- Industry Super is against the notion of withdrawing super to pay for property deposits
- The scheme would inflate property prices, and leave two and a half times less for retirement
- Example: Taking $40K from super could raise Sydney house prices by $134K
For every $1 taken out of super in your thirties to buy properties, you need $2.50 more in your pension to recover the difference, argues Industry Super Australia.
Robbing Peter to pay Paul is not only wrong, goes the logic, but Peter and Paul will end up with less in the long run, the taxpayer will end up footing the bill, and property prices will rise more than the resultant whole in their super.
“This just confirms what experts have been saying for ages; that throwing super into the housing market would be like throwing petrol on a bonfire,” said Industry Super Australia (ISA) Chief Executive Bernie Dean.
“It will jack up prices, inflate young people’s mortgages and add billions to the aged pension, which taxpayers will have to pay for.
“Politicians who own multiple investment properties and pocket 15% super might think price hikes are a ‘secondary’ consideration. They don’t care about locking young people into hugely inflated mortgages and a bleak future with hardly any savings to fall back on.”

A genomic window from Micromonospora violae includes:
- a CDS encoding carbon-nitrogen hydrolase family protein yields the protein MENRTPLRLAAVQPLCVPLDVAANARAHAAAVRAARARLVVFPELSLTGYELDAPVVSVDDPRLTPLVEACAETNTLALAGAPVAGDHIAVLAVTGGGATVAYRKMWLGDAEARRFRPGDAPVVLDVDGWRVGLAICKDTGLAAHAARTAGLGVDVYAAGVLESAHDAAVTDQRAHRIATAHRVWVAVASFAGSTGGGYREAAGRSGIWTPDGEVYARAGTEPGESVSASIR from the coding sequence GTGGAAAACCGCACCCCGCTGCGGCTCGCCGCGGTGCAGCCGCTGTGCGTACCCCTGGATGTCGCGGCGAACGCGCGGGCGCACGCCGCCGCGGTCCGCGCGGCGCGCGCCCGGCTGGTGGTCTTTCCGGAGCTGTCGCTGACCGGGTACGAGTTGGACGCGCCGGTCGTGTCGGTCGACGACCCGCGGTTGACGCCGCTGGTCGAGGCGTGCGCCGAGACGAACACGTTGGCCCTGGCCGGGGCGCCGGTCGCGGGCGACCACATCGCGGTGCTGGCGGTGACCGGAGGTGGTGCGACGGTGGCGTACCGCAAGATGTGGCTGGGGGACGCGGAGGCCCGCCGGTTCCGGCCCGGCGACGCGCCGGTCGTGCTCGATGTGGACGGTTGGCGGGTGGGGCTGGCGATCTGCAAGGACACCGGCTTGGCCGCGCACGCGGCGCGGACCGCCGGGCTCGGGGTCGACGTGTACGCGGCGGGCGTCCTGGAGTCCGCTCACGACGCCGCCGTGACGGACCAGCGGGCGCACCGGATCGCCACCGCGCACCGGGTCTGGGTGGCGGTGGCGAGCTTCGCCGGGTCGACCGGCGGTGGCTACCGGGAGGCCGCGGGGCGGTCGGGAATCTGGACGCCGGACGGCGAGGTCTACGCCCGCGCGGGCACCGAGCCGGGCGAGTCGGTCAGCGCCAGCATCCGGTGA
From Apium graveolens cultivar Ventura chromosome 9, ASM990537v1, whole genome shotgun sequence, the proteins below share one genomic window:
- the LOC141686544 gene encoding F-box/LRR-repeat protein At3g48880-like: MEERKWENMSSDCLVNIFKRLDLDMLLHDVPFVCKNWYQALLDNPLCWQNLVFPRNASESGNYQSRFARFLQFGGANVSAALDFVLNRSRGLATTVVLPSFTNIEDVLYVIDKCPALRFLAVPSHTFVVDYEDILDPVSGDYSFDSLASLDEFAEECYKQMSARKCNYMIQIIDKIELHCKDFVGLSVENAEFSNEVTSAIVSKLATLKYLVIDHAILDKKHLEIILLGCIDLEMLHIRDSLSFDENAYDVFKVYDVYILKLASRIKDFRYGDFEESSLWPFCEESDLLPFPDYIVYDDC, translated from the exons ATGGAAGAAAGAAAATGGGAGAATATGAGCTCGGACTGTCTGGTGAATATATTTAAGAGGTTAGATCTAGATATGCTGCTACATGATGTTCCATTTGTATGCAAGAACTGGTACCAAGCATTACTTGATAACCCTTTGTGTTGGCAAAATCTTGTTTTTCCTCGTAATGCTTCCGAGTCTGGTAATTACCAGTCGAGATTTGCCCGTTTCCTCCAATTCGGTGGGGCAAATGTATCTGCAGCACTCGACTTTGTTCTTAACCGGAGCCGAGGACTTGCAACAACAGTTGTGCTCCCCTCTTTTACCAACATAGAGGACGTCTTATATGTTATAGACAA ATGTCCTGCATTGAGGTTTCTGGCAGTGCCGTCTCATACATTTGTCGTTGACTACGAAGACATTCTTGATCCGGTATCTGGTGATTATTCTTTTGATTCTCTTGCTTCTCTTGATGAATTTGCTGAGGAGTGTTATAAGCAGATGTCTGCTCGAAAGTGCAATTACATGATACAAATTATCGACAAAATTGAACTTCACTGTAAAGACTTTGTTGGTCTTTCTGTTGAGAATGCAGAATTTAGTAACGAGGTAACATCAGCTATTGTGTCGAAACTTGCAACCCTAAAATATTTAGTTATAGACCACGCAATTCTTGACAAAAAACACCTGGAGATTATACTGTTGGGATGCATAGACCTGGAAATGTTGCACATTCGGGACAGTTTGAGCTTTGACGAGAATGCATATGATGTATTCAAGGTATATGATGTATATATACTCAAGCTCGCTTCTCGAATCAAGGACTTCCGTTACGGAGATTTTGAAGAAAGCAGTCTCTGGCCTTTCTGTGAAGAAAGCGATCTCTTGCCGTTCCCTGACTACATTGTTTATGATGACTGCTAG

The “industry outcry” is in response to a backbench politician’s idea to allow first home buyers to dip into their super to pay for housing deposits.
Calling this proposal “fundamentally flawed”, ISA research has apparently shown that this action could “hike the nation’s five major capital city median property prices by between 8% to16%.”
In one worked example, taking $40,000 from a super fund could lift the house median price in Sydney by $134,000, thereby creating a double whammy: being worse off in the market, and having less in super for retirement purposes.
The real winners in the scheme, the ISA argues, are the banks who would reap the windfall of the inflated mortgages.
Last week Superannuation Minister Jane Hume joined a chorus of economists, housing experts and a Retirement Income Review report author who have cautioned against raiding super for housing.
The findings of ISA’s preliminary analysis backs expert warnings that such a scheme would inflate prices and make affordability worse.
“We need sensible solutions – like boosting the supply of affordable housing which will bring prices down and get young people into a home without lumbering workers with higher taxes in the future,” said Mr Dean.
“We welcomed the minister pouring cold water on this idea very publicly last week and would encourage the Treasurer and the PM to back her up and show that the government is not beholden to extreme elements within its ranks.”
Table: Impact on capital city prices of allowing couples to withdraw up to $40,000 from super for a house deposit.
The median residential property price is sourced from ABS Cat.6416.0 and the estimate covers both established houses and attached dwellings.